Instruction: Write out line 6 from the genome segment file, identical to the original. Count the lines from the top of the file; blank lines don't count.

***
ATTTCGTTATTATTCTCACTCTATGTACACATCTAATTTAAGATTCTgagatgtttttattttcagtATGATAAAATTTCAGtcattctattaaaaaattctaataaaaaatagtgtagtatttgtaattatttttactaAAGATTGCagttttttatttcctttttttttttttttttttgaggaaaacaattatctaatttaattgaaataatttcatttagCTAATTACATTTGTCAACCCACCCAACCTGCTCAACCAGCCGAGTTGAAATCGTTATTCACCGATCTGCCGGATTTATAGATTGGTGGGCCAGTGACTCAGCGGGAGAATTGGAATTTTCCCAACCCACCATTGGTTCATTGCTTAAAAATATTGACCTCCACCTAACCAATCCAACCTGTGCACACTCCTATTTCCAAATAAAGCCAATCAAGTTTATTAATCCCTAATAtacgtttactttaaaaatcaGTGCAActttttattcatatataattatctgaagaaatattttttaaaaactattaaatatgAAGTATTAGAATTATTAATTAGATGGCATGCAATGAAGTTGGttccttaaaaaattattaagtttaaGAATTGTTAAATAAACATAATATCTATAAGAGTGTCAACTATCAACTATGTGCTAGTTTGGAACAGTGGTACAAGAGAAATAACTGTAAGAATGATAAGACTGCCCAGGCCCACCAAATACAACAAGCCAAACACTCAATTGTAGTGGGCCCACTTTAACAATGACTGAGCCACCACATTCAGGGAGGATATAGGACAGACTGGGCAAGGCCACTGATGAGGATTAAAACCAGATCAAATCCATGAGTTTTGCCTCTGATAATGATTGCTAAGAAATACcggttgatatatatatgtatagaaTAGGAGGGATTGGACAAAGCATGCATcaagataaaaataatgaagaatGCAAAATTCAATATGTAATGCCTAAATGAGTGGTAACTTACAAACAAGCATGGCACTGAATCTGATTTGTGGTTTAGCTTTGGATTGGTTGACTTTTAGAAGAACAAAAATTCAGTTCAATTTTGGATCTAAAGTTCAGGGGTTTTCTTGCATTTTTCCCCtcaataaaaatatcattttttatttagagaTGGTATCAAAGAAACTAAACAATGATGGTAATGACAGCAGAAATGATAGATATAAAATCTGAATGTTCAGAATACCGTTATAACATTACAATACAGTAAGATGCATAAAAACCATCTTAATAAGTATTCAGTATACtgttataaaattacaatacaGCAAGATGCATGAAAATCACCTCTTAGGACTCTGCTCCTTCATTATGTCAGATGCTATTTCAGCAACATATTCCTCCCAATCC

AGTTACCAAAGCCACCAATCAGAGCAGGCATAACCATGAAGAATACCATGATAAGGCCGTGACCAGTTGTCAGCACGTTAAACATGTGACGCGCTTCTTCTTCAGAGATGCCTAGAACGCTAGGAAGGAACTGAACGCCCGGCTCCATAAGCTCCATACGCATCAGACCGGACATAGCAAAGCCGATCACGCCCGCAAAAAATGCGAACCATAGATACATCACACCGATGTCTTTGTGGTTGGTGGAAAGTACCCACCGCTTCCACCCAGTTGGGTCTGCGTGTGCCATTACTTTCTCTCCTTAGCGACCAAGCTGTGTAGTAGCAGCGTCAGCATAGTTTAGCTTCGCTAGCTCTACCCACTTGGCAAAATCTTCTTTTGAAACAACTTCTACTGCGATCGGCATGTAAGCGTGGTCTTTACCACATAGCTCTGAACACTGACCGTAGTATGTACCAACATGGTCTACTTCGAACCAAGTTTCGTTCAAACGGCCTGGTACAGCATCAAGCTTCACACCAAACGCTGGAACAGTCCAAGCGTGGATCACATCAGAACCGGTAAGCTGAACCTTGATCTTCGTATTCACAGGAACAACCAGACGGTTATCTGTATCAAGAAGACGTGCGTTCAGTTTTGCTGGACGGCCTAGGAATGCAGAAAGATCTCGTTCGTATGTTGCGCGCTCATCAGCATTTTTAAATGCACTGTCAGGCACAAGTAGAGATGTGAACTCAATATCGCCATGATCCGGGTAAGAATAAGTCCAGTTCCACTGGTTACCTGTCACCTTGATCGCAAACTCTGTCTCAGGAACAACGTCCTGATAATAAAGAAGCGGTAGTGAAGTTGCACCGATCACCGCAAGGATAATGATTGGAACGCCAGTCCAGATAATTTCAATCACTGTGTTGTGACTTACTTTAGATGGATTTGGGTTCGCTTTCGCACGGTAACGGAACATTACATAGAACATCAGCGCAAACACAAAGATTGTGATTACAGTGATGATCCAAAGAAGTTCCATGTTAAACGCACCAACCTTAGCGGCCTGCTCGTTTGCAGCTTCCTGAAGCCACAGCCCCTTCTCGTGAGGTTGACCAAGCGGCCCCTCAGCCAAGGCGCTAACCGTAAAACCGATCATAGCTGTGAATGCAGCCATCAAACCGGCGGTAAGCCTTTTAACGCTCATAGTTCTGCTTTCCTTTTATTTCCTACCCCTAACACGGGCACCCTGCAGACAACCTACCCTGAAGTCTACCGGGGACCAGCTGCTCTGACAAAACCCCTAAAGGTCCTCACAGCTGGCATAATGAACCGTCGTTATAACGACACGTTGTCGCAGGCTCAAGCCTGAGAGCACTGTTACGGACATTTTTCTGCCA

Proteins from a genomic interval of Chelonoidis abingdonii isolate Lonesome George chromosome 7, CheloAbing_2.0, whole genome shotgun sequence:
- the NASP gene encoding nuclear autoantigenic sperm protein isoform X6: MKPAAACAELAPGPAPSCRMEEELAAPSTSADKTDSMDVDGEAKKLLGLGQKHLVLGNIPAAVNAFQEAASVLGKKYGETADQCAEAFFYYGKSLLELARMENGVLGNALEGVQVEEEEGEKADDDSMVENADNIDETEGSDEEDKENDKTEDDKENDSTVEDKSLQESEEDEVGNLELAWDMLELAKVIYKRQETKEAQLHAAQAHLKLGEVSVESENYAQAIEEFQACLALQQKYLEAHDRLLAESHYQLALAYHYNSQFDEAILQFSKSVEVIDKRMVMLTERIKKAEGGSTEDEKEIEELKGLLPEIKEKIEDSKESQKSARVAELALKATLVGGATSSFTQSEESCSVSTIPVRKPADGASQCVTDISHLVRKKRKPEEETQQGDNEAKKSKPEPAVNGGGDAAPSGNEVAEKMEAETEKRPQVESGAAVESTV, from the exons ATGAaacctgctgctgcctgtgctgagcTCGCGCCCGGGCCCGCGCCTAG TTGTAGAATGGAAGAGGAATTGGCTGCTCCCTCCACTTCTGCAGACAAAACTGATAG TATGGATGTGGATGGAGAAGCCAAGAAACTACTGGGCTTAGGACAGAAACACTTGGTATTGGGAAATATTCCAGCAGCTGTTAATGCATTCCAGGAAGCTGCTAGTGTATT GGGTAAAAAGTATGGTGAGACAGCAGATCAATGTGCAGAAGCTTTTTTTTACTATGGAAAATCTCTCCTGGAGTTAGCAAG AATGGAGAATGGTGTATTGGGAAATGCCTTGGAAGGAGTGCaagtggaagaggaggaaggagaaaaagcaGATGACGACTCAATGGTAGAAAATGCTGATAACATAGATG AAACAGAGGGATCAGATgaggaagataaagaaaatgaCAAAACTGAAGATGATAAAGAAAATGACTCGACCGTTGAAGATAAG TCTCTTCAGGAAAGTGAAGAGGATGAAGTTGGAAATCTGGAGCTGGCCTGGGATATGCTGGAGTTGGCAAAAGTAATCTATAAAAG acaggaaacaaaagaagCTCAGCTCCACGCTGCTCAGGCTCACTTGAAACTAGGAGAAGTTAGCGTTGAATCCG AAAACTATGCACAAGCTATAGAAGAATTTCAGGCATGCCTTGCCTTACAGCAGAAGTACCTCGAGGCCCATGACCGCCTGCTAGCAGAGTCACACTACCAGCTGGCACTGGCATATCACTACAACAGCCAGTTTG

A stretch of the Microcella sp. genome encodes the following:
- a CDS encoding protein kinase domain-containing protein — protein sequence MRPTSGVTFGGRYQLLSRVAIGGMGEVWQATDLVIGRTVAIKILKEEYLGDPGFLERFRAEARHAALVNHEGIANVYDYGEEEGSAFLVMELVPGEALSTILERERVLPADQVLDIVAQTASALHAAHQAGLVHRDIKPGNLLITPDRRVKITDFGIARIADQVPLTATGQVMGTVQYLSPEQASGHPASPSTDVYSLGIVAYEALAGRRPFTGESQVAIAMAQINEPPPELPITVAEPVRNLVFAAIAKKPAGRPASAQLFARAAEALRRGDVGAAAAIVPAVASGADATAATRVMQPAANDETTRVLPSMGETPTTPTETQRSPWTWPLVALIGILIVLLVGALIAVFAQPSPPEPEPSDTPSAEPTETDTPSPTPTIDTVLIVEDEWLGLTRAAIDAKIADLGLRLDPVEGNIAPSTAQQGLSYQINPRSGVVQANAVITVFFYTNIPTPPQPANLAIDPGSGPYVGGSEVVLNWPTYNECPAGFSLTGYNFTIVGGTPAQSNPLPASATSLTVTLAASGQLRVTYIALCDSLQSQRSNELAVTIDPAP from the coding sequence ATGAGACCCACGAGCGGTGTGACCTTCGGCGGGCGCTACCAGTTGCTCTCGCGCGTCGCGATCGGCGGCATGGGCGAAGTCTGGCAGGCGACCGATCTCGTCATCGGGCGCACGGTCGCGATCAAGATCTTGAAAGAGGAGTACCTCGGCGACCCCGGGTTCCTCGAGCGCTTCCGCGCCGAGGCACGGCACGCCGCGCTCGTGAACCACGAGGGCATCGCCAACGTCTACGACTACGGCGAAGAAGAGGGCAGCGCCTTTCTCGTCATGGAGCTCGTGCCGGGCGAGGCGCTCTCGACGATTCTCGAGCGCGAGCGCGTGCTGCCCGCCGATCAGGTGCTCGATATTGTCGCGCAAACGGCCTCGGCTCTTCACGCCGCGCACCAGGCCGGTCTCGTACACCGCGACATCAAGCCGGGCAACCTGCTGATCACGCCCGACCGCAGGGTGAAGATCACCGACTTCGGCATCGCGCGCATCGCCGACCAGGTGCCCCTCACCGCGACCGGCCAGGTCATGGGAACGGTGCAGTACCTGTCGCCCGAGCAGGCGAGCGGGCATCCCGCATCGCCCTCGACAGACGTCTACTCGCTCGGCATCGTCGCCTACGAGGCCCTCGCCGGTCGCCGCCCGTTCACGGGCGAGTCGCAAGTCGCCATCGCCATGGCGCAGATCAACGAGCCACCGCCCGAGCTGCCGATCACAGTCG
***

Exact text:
- a CDS encoding protein kinase domain-containing protein — protein sequence MRPTSGVTFGGRYQLLSRVAIGGMGEVWQATDLVIGRTVAIKILKEEYLGDPGFLERFRAEARHAALVNHEGIANVYDYGEEEGSAFLVMELVPGEALSTILERERVLPADQVLDIVAQTASALHAAHQAGLVHRDIKPGNLLITPDRRVKITDFGIARIADQVPLTATGQVMGTVQYLSPEQASGHPASPSTDVYSLGIVAYEALAGRRPFTGESQVAIAMAQINEPPPELPITVAEPVRNLVFAAIAKKPAGRPASAQLFARAAEALRRGDVGAAAAIVPAVASGADATAATRVMQPAANDETTRVLPSMGETPTTPTETQRSPWTWPLVALIGILIVLLVGALIAVFAQPSPPEPEPSDTPSAEPTETDTPSPTPTIDTVLIVEDEWLGLTRAAIDAKIADLGLRLDPVEGNIAPSTAQQGLSYQINPRSGVVQANAVITVFFYTNIPTPPQPANLAIDPGSGPYVGGSEVVLNWPTYNECPAGFSLTGYNFTIVGGTPAQSNPLPASATSLTVTLAASGQLRVTYIALCDSLQSQRSNELAVTIDPAP from the coding sequence ATGAGACCCACGAGCGGTGTGACCTTCGGCGGGCGCTACCAGTTGCTCTCGCGCGTCGCGATCGGCGGCATGGGCGAAGTCTGGCAGGCGACCGATCTCGTCATCGGGCGCACGGTCGCGATCAAGATCTTGAAAGAGGAGTACCTCGGCGACCCCGGGTTCCTCGAGCGCTTCCGCGCCGAGGCACGGCACGCCGCGCTCGTGAACCACGAGGGCATCGCCAACGTCTACGACTACGGCGAAGAAGAGGGCAGCGCCTTTCTCGTCATGGAGCTCGTGCCGGGCGAGGCGCTCTCGACGATTCTCGAGCGCGAGCGCGTGCTGCCCGCCGATCAGGTGCTCGATATTGTCGCGCAAACGGCCTCGGCTCTTCACGCCGCGCACCAGGCCGGTCTCGTACACCGCGACATCAAGCCGGGCAACCTGCTGATCACGCCCGACCGCAGGGTGAAGATCACCGACTTCGGCATCGCGCGCATCGCCGACCAGGTGCCCCTCACCGCGACCGGCCAGGTCATGGGAACGGTGCAGTACCTGTCGCCCGAGCAGGCGAGCGGGCATCCCGCATCGCCCTCGACAGACGTCTACTCGCTCGGCATCGTCGCCTACGAGGCCCTCGCCGGTCGCCGCCCGTTCACGGGCGAGTCGCAAGTCGCCATCGCCATGGCGCAGATCAACGAGCCACCGCCCGAGCTGCCGATCACAGTCG